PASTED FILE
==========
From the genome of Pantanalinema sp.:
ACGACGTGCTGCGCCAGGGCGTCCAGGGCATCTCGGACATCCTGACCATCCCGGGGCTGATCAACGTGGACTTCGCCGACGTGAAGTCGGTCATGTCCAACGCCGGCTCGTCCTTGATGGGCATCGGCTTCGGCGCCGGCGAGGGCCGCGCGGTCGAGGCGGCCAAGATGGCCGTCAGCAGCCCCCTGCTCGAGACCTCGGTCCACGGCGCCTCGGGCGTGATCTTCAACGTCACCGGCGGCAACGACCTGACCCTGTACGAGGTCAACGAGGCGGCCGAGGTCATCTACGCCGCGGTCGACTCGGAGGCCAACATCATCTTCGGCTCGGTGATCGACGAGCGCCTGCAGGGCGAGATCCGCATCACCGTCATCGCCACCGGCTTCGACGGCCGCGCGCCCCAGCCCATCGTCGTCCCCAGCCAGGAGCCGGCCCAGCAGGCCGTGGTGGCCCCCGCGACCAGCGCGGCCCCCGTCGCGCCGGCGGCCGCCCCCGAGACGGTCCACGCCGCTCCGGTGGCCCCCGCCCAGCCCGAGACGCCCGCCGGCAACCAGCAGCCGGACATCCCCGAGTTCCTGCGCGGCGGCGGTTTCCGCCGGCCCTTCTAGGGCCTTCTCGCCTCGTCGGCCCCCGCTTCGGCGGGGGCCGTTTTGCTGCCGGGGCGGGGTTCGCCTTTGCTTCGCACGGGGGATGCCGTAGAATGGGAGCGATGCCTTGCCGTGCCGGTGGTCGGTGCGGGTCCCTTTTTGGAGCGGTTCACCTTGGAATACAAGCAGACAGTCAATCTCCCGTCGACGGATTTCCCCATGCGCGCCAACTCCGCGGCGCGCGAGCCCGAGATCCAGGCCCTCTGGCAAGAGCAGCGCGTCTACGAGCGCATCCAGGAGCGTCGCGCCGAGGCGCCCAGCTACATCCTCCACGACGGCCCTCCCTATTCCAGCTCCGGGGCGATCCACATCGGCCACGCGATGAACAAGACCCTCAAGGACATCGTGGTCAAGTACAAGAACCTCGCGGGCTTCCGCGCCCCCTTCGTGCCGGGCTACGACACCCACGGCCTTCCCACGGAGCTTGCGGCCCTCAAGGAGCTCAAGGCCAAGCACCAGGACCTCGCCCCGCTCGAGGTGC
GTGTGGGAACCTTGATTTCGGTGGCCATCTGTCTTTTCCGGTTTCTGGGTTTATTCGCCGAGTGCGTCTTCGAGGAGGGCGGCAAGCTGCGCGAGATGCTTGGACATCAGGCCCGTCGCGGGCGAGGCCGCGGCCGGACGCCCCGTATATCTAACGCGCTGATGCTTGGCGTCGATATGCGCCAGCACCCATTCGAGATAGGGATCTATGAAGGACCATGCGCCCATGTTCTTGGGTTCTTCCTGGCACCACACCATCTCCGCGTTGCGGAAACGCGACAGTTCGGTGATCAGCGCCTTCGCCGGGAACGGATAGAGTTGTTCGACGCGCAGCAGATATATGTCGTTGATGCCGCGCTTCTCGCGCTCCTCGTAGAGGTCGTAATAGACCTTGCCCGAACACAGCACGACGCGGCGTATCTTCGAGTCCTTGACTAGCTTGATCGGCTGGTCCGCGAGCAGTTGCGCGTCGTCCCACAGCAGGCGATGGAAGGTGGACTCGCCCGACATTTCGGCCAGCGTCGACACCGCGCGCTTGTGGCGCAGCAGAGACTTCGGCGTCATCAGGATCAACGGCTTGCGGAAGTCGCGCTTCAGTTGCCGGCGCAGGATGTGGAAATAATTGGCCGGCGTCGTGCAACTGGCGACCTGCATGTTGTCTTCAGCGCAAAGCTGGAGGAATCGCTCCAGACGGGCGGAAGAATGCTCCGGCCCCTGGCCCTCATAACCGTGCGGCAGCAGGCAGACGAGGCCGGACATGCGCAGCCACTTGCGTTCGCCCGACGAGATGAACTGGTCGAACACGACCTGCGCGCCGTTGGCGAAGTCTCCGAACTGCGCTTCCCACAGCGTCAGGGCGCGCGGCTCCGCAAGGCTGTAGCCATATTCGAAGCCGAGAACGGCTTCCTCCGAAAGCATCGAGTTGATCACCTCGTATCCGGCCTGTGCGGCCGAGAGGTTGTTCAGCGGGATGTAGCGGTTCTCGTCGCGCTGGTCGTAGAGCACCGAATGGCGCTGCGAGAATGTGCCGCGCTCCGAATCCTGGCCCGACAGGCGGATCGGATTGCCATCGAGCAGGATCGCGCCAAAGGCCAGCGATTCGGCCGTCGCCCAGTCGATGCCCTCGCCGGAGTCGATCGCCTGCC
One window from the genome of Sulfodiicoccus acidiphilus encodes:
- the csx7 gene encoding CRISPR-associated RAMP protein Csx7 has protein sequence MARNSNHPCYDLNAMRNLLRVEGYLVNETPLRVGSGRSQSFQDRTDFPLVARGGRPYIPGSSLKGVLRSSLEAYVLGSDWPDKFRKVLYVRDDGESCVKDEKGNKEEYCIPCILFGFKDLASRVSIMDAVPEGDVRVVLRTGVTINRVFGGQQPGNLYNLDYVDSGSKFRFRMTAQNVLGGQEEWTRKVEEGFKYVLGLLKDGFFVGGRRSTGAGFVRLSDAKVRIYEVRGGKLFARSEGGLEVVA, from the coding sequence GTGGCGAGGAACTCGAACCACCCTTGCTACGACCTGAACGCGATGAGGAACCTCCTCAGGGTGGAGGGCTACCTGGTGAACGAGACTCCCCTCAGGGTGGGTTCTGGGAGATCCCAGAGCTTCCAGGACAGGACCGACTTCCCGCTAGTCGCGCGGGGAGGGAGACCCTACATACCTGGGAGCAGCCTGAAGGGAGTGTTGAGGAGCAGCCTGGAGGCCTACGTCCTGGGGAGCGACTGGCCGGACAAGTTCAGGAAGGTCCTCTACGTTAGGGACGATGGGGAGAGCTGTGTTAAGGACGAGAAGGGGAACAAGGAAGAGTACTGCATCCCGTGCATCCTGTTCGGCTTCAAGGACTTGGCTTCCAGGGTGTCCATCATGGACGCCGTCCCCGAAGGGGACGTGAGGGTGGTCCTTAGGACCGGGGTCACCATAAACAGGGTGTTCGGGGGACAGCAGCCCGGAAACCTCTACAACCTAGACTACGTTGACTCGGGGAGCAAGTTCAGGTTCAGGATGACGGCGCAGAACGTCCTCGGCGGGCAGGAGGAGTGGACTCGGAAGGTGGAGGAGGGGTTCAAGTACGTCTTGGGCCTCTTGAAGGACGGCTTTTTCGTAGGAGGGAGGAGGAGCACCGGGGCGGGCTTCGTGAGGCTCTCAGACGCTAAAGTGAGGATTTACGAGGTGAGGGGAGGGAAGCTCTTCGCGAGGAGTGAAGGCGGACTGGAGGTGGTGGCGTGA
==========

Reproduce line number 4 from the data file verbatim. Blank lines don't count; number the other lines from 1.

One window from the genome of Sulfodiicoccus acidiphilus encodes: